Travelling Mbok Jamu selling jamu gendong attending to her customer

Indonesian physicians were initially not very interested in jamu. During the second conference of the Indonesian Association of Physicians, held in Solo in March 1940, two presentations on the topic were given. During the Japanese occupation, Indonesia's Jamu Committee was formed in 1944. During the following decades, the popularity of jamu increased, although physicians had rather ambivalent opinions about it.[18]

Indonesia—home to highly diversified herbs products—expects domestic sales of herbal and traditional medicine, including food supplements and cosmetics, to expand by 15 percent by 2014 to Rp 15 trillion (US$1.23 billion) compared to 2013, due to its increasingly health-conscious middle-income bracket, according to the Indonesian Herbal and Traditional Medicine Association (Gabungan Pengusaha Jamu/GP Jamu). Jamu contributes Rp 3 trillion (US$73.29 million) to overall sales.[3]

Several Indonesian leading figures are known as the endorser of jamu herbal products, including former first lady Tien Soeharto, business figures Mooryati Soedibyo and Jaya Suprana, and President Joko Widodo.[1] Joko admitted that he had consumed the herbal medicine, locally known as temulawak jahe (the mixture of ginger and curcuma) for 17 years which he believed has helped him in his daily activities as well as to repair the liver and digestive functions.[1]


Jamu is often distributed in the form of powder, pills, capsules, and drinking liquid. Jamu shops, which sell only ingredients or prepare the jamu on spot as required by buyers, as well as women roaming the street to sell jamu, is a commonly seen way to distribute jamu in Indonesia. Nowadays, jamu is also mass manufactured and exported. There are often concerns as to quality, consistency, and cleanliness in not only the locally distributed but also manufactured forms.


Jamu warung in Central Java

There are a few quasi-health related uses for jamu, for example curiously promoted to enhance sexual pleasure, but also traditionally manage post childbirth trauma. There are kinds of jamu to increase sexual stamina for men, as well as others to tighten the vagina for women (with names like Sari Rapat ("Essence of Tightness"), Rapat Wangi ("Tight and Fragrant"), and even Empot Ayam ("Tight as a Chicken's Anus").[19] Some exported to far as Kenya under names Tongkat ajimat madura, or madura sticks. See also hee yum grass (thai herbalism).

Herbs for jamu

There are hundreds of herbs for jamu prescriptions, some are:

Not only jamu sold by mbok jamu (woman) but jamu also sold by mamang jamu (male) by bicycle

Non-herbal elements of jamu

Non-herbal materials acquired from animals are also often used in jamu mixture. Among others are:

See also

  • Ramuan


  1. "Jokowi lauds jamu". The Jakarta Post. Jakarta. 25 May 2015. Retrieved 4 November 2015.
  2. "Jamu Warisan Leluhur Indonesia, Warisan Budaya Takbenda (intangible cultural heritage)". Warisan Budaya, Kementerian Pendidikan dan Kebudayaan Republik Indonesia (Ministry of Education and Culture of Indonesia). 1 January 2018. Retrieved 14 December 2020.
  3. "Govt to strengthen 'jamu' quality through identification". The Jakarta Post. Jakarta. 18 November 2014. Retrieved 4 November 2015.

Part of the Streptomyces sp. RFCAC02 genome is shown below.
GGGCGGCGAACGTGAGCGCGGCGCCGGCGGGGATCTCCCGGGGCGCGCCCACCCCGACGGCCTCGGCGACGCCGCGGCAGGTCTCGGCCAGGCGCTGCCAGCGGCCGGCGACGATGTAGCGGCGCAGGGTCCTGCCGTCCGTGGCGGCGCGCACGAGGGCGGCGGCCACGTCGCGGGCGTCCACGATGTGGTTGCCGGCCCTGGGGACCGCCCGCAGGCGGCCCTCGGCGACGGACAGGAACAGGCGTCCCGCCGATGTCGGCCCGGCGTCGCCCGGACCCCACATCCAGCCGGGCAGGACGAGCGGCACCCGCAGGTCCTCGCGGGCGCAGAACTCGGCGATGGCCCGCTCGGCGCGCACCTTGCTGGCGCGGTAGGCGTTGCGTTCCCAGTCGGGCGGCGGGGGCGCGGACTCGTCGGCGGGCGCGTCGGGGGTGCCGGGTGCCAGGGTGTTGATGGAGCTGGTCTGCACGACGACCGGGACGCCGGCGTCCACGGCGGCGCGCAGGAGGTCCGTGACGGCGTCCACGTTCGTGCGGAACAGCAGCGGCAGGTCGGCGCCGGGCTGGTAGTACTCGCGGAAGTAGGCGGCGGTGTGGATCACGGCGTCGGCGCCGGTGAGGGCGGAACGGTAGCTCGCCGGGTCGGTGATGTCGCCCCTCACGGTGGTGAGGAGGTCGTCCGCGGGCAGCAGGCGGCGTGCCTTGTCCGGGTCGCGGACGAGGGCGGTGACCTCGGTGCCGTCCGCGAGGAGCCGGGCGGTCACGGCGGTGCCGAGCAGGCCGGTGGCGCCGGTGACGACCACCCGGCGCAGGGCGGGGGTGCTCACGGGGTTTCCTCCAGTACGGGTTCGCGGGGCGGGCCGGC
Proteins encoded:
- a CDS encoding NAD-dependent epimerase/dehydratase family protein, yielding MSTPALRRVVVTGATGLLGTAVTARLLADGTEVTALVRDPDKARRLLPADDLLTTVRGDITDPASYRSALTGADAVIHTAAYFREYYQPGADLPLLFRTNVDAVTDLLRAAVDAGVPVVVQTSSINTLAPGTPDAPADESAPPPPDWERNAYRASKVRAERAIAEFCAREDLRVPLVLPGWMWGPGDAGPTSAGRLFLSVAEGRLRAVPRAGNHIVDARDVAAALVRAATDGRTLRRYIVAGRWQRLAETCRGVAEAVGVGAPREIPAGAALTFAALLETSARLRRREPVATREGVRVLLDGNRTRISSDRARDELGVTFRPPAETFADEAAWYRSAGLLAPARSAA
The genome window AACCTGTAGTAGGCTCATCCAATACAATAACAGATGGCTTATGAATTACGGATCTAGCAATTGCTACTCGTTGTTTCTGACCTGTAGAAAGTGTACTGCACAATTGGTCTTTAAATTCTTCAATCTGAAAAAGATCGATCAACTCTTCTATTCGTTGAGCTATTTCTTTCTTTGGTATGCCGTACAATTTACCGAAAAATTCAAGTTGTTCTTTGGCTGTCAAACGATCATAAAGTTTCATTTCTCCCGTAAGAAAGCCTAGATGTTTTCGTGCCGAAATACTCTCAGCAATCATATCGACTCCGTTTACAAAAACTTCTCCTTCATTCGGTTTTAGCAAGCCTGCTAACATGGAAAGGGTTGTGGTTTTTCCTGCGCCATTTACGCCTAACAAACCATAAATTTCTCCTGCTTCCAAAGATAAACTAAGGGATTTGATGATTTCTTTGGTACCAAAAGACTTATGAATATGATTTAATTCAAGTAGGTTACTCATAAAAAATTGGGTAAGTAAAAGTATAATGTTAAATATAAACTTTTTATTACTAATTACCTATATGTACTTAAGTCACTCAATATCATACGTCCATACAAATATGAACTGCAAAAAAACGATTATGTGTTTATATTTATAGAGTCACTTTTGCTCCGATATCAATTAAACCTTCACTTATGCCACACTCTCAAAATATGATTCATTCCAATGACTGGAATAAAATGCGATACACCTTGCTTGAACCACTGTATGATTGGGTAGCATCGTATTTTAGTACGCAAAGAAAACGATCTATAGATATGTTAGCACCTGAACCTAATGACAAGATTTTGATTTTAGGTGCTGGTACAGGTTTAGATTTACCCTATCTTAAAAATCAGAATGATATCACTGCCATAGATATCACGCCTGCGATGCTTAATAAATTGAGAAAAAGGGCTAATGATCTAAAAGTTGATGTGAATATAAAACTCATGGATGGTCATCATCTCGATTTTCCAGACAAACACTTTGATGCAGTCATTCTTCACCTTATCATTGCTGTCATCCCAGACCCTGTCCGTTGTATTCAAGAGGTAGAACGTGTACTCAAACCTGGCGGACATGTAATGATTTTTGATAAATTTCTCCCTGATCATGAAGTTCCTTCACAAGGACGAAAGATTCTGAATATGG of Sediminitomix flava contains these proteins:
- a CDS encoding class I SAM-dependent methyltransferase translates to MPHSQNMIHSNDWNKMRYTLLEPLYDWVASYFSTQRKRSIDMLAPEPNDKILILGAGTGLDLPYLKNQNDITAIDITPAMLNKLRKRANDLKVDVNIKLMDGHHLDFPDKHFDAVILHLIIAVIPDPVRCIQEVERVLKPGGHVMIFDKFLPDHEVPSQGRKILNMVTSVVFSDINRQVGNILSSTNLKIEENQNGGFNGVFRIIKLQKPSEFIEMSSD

4. Njonja E. van Gent-Detelle. Boekoe Obat-Obat Voor [Sic] Orang Toewa Dan Anak-Anak [Medicine Boek for Adults and Children], (Djocjacarta: Buning, 1875); Njonja van Blokland, Doekoen Djawa: Oetawa Kitab Dari Roepa-Roepa Obat Njang Terpake Di Tanah Djawa [Javanese Dukuns: or Book with Various Kinds of Medicine in Use on Java] (Batavia Albrecht & Co., 1899).
  5. Lim, Michael Anthonius; Pranata, Raymond (2020). "The insidious threat of jamu and unregulated traditional medicines in the COVID-19 era". Faculty of Medicine, Pelita Harapan University. 14 (5): 895–896. doi:10.1016/j.dsx.2020.06.022. PMC 7291970. PMID 32563942.
  6. "Jamu dan Lulur, Rahasia Cantik Para Putri Keraton". Tribun Jogja (in Indonesian). 21 May 2013. Retrieved 4 November 2015.
  7. Esthi Maharani, ed. (1 April 2015). "Sukoharjo Ditetapkan Jadi Kabupaten Jamu". Republika Online (in Indonesian). Retrieved 4 November 2015.
  8. Desy Saputra, ed. (22 November 2012). "Desa Nguter Sukoharjo kini menjadi "Kampung Jamu"". Antara News.com (in Indonesian). Retrieved 4 November 2015.
  9. Fariz Fardianto (12 July 2014). "Asal muasal kampung jamu di Sukoharjo & eksistensi mbok jamu". Merdeka.com (in Indonesian). Retrieved 4 November 2015.
  10. Indira Permanasari; Aryo Wisanggeni (21 February 2012). "Jejak Mataram Kuno di Sindoro". Ekspedisi Cincin Api Kompas (in Indonesian). Archived from the original on 2 March 2012. Retrieved 4 November 2015.
  11. Susan-Jane Beers, Jamu: The Ancient Indonesian Art of Herbal Healing (Hong Kong: Periplus, 2001)
  12. Njonja E. van Gent-Detelle. Boekoe Obat-Obat Voor [Sic] Orang Toewa Dan Anak-Anak [Medicine Boek for Adults and Children], (Djocjacarta: Buning, 1875); Njonja van Blokland, Doekoen Djawa: Oetawa Kitab Dari Roepa-Roepa Obat Njang Terpake Di Tanah Djawa [Javanese Dukun or Book with Various Kinds of Medicine in Use on Java] (Batavia Albrecht & Co., 1899).
  13. J. Kloppenburg-Versteegh, Wenken en Raadgevingen Betreffende het Gebruik Van Indische Planten, Vruchten Enz. [Guidance and Advice Regarding the Use of Indies Plants, Fruits, Etc.], 2 vols. (Semarang: G.C.T. van Dorp, 1911).
  14. Bontius, Jacobus, De medicina Indorum, Leyden: Franciscus Hackius, Lugduni Batavorum, 1642.
  15. Georgius Everardus Rumphius, Het Amboinsche Kruidboek (Herbarium Aboinense) Amsterdam: Francois Changuion & Hermanus Uytwerf, 6 volumes
  16. F.A.C. Waitz, Praktische waarnemingen over eenige Javaansche geneesmiddelen [Practical observations on a number of Javanese medications], Amsterdam: C.G. Sulpke, 1829).
  17. Hans Pols, "European Botanists and Physicians, Indigenous Herbal Medicine in the Dutch East Indies (present-day Indonesia), and Colonial Networks of Mediation," East Asian Science, Technology, and Society: An International Journal 3, no. 2-3 (2009): 173-208.
  18. Seno Sastroamidjojo, Obat Asli Indonesia (Indigenous Indonesian Medicine) (Djakarta: Penerbit Kebangsaan Pustaka Rakjat Djakarta, 1948).
  19. "Some like it dry". The Jakarta Post. Archived from the original on 2009-09-29.